Dr. Paul Sarkaria is a cardiologist who has been working in the tri-city area for 28 years. His presentation was on interventional cardiology and the latest cutting edge interventions that are being done.
Dr. Sarkaria went on to explain that after the angioplasty the introduction of coronary stents came along.  This procedure is done with a mesh, made of platinum or chromium, wrapped around the balloon which becomes embedded and forms a sort of scaffolding along the walls of the artery to reduce the chances of arterial narrowing.  The next exciting development was mesh stents coated with medicated polymer.  These stents not only help with healing properly but as the drug disappears the polymer dissolves.  He stated that in Europe they are working on stents that completely dissolve over a period of time so nothing is left in the artery after it heals.  These are not approved for the US yet but should be in the future. 
Another exciting and new technique is that many of the procedures he does can be done through the radial artery (in the arm) instead of having to be the aorta (going through the groin, to the relief of many who had concerns about how they know EXACTLY where to go in that area).
The doctor passed around samples of the stents and balloons so that everyone could actually touch and feel the amazing materials he told us about.  He also answered many questions about what can be done to prevent having this sort of issue and signs and symptoms of heart issues. 
Dr. Sarkaria explained that lifestyle changes are the most important things we can do to prevent heart issues, especially for those of us with history of heart issues in the family.  He stressed the importance of exercise, not smoking, healthy diet, and pointed out that if you are diabetic you have a much higher risk so controlling diabetes is a must.  He was asked if getting a calcium score is a good indicator and he said that it can’t hurt.  If your calcium score is high it could possibly mean you are more likely to build plaque and it’s a good idea to get it checked out.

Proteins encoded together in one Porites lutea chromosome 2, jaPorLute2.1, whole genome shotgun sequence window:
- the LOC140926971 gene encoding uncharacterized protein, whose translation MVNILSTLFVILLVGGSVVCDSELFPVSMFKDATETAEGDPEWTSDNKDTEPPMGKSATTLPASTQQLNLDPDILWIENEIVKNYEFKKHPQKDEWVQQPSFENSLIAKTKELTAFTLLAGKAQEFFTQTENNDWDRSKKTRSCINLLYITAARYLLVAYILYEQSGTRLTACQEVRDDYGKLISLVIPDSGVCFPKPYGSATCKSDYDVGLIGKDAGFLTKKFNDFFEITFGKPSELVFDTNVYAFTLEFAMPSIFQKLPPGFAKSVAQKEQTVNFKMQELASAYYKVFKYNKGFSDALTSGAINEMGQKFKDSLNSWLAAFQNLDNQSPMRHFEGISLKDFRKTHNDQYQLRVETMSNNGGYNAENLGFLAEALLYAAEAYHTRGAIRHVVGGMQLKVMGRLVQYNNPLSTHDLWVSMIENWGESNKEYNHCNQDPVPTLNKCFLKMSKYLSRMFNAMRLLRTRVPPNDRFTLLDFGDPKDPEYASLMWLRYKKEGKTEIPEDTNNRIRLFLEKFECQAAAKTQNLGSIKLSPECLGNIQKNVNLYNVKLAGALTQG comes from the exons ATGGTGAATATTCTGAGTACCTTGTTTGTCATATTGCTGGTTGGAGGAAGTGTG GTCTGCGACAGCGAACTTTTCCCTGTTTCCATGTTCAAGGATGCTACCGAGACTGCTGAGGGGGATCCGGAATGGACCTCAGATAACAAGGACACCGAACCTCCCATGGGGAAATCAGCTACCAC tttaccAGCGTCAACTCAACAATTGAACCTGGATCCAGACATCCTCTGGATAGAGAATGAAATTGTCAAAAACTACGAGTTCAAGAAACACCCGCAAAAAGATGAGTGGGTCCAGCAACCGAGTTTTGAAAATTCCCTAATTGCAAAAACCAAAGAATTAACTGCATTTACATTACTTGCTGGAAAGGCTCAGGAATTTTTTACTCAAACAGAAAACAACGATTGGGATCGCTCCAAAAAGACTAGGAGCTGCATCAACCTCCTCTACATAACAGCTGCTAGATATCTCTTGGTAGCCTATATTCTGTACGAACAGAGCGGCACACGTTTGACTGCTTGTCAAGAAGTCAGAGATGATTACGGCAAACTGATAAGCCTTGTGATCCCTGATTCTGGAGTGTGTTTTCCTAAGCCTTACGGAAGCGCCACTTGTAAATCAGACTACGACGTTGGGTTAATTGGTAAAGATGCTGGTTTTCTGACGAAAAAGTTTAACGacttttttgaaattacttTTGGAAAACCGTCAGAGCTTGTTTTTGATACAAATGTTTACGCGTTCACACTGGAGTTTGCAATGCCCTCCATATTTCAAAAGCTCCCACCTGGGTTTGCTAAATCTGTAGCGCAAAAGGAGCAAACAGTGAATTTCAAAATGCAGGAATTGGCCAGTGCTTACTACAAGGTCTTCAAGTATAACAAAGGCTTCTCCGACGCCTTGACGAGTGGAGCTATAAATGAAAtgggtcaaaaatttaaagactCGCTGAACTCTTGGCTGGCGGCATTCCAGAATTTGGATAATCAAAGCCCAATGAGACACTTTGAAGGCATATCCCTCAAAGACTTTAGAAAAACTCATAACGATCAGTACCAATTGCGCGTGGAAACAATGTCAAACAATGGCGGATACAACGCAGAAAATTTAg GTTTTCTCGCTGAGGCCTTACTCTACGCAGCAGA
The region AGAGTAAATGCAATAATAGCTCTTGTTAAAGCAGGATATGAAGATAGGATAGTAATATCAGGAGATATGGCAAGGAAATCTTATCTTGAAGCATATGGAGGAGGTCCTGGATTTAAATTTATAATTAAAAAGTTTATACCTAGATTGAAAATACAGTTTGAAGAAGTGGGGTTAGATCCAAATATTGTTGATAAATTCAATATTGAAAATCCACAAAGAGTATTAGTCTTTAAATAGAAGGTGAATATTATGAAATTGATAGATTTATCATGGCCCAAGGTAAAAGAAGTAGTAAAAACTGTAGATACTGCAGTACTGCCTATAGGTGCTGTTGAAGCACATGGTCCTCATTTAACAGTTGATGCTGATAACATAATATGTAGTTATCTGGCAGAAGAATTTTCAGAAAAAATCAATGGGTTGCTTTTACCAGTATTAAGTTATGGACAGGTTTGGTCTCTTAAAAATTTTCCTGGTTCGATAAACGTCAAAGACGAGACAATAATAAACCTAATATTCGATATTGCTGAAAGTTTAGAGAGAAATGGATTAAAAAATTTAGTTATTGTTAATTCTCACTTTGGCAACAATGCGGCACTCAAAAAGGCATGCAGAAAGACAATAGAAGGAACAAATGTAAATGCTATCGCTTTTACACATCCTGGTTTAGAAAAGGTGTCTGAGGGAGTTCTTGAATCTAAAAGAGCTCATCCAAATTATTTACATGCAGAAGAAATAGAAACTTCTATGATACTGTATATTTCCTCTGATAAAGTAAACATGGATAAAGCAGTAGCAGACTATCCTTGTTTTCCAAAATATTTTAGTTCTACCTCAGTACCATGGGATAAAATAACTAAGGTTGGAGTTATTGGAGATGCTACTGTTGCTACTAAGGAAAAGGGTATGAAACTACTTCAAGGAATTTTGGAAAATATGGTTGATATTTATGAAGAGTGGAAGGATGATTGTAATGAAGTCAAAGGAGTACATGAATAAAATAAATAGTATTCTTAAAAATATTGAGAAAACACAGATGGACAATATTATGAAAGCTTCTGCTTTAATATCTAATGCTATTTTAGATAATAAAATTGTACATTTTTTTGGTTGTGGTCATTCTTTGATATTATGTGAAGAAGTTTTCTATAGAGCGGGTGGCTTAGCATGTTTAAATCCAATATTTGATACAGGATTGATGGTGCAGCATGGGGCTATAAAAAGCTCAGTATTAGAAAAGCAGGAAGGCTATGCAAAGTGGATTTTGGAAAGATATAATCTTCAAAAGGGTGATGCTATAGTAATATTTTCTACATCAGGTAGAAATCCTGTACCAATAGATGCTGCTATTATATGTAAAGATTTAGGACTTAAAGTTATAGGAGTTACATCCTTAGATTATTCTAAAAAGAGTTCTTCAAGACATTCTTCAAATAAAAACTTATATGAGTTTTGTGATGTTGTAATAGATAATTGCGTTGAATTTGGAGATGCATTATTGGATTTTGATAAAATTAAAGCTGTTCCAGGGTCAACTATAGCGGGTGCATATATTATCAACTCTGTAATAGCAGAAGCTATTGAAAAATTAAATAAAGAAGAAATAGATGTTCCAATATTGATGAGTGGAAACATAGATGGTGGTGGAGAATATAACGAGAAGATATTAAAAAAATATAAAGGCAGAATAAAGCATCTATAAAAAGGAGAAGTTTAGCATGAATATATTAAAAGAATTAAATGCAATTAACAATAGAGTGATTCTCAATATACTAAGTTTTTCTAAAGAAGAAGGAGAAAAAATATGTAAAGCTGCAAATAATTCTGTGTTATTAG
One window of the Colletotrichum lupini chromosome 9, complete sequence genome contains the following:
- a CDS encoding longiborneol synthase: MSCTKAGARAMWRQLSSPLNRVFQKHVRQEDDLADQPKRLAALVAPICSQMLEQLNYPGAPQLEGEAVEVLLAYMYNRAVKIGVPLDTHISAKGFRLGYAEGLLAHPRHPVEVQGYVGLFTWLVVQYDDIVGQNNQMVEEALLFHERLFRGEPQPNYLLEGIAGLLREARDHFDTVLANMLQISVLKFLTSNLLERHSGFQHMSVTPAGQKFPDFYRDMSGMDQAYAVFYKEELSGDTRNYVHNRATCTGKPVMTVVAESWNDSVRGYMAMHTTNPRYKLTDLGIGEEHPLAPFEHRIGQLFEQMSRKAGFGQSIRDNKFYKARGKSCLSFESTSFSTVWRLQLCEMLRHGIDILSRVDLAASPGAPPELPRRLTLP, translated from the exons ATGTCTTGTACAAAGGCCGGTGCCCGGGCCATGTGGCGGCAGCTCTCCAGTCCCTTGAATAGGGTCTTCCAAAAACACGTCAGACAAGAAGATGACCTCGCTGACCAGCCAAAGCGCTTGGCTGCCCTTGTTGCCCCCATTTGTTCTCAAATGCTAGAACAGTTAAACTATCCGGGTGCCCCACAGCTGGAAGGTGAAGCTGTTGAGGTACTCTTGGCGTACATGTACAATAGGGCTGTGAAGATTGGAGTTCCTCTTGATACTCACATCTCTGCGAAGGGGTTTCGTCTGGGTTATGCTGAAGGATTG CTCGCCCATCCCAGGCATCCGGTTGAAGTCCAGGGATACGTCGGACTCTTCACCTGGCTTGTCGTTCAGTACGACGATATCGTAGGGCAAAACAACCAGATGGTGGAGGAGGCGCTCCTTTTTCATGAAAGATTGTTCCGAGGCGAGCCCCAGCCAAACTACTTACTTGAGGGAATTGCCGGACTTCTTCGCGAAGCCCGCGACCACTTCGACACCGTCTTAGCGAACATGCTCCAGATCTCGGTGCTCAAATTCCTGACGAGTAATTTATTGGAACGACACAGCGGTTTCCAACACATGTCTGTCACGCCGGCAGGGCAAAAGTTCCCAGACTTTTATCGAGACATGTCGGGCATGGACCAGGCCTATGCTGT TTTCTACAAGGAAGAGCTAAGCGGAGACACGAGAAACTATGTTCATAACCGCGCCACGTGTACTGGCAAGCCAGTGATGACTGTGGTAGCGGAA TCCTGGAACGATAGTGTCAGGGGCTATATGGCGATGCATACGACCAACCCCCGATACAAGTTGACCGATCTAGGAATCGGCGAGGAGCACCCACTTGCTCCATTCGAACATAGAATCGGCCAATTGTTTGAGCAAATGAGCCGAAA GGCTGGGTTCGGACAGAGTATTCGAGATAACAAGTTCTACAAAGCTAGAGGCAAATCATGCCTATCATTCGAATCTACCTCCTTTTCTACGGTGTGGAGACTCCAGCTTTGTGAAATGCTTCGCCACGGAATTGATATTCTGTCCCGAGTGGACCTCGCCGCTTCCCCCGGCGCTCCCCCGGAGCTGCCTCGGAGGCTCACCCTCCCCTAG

The doctor said that they see more men than women 60/40 and that average age is 50-70 although they have had patients as young as 28.  Unfortunately, often times there are no real symptoms (50%) until the artery is already 70% blocked. This can be chest discomfort or pressure, pain in either or both arms, sudden loss of energy, shortness of breath, pain the jaw.
Tragically in the other 50% of the cases there may never be symptoms and the plaque ruptures or fractures and blocks the flow of blood possibly resulting in death.  The important message is to talk to your doctor, get screened and adjust to healthy lifestyle practices.